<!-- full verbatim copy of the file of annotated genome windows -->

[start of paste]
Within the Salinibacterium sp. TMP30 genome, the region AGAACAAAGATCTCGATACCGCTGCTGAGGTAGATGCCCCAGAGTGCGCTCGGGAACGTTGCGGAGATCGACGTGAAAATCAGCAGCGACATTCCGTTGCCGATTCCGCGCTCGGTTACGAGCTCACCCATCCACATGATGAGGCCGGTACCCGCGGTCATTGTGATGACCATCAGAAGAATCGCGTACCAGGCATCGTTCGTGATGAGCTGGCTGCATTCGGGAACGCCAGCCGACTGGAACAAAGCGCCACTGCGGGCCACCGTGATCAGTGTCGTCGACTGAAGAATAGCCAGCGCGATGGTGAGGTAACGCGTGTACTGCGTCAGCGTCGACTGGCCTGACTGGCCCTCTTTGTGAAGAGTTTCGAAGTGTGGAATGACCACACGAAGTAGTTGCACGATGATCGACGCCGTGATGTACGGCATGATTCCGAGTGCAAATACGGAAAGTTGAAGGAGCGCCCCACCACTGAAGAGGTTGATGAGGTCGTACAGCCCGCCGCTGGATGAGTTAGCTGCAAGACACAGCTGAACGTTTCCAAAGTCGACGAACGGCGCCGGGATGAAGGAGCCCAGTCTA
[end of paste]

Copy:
Within the Salinibacterium sp. TMP30 genome, the region AGAACAAAGATCTCGATACCGCTGCTGAGGTAGATGCCCCAGAGTGCGCTCGGGAACGTTGCGGAGATCGACGTGAAAATCAGCAGCGACATTCCGTTGCCGATTCCGCGCTCGGTTACGAGCTCACCCATCCACATGATGAGGCCGGTACCCGCGGTCATTGTGATGACCATCAGAAGAATCGCGTACCAGGCATCGTTCGTGATGAGCTGGCTGCATTCGGGAACGCCAGCCGACTGGAACAAAGCGCCACTGCGGGCCACCGTGATCAGTGTCGTCGACTGAAGAATAGCCAGCGCGATGGTGAGGTAACGCGTGTACTGCGTCAGCGTCGACTGGCCTGACTGGCCCTCTTTGTGAAGAGTTTCGAAGTGTGGAATGACCACACGAAGTAGTTGCACGATGATCGACGCCGTGATGTACGGCATGATTCCGAGTGCAAATACGGAAAGTTGAAGGAGCGCCCCACCACTGAAGAGGTTGATGAGGTCGTACAGCCCGCCGCTGGATGAGTTAGCTGCAAGACACAGCTGAACGTTTCCAAAGTCGACGAACGGCGCCGGGATGAAGGAGCCCAGTCTA